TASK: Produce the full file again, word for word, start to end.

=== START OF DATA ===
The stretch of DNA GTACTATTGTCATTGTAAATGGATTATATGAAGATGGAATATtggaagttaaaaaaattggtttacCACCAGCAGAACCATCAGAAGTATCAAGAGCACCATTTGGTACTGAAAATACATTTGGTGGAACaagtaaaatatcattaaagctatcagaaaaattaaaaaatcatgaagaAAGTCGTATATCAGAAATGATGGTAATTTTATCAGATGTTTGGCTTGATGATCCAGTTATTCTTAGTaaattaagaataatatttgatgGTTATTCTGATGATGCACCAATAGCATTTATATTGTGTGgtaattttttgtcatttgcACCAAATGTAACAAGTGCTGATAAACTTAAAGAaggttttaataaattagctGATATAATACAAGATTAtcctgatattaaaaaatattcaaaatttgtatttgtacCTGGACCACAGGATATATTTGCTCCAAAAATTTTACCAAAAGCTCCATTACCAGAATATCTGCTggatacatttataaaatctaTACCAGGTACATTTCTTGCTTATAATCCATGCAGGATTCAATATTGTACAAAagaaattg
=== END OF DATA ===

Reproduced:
The stretch of DNA GTACTATTGTCATTGTAAATGGATTATATGAAGATGGAATATtggaagttaaaaaaattggtttacCACCAGCAGAACCATCAGAAGTATCAAGAGCACCATTTGGTACTGAAAATACATTTGGTGGAACaagtaaaatatcattaaagctatcagaaaaattaaaaaatcatgaagaAAGTCGTATATCAGAAATGATGGTAATTTTATCAGATGTTTGGCTTGATGATCCAGTTATTCTTAGTaaattaagaataatatttgatgGTTATTCTGATGATGCACCAATAGCATTTATATTGTGTGgtaattttttgtcatttgcACCAAATGTAACAAGTGCTGATAAACTTAAAGAaggttttaataaattagctGATATAATACAAGATTAtcctgatattaaaaaatattcaaaatttgtatttgtacCTGGACCACAGGATATATTTGCTCCAAAAATTTTACCAAAAGCTCCATTACCAGAATATCTGCTggatacatttataaaatctaTACCAGGTACATTTCTTGCTTATAATCCATGCAGGATTCAATATTGTACAAAagaaattg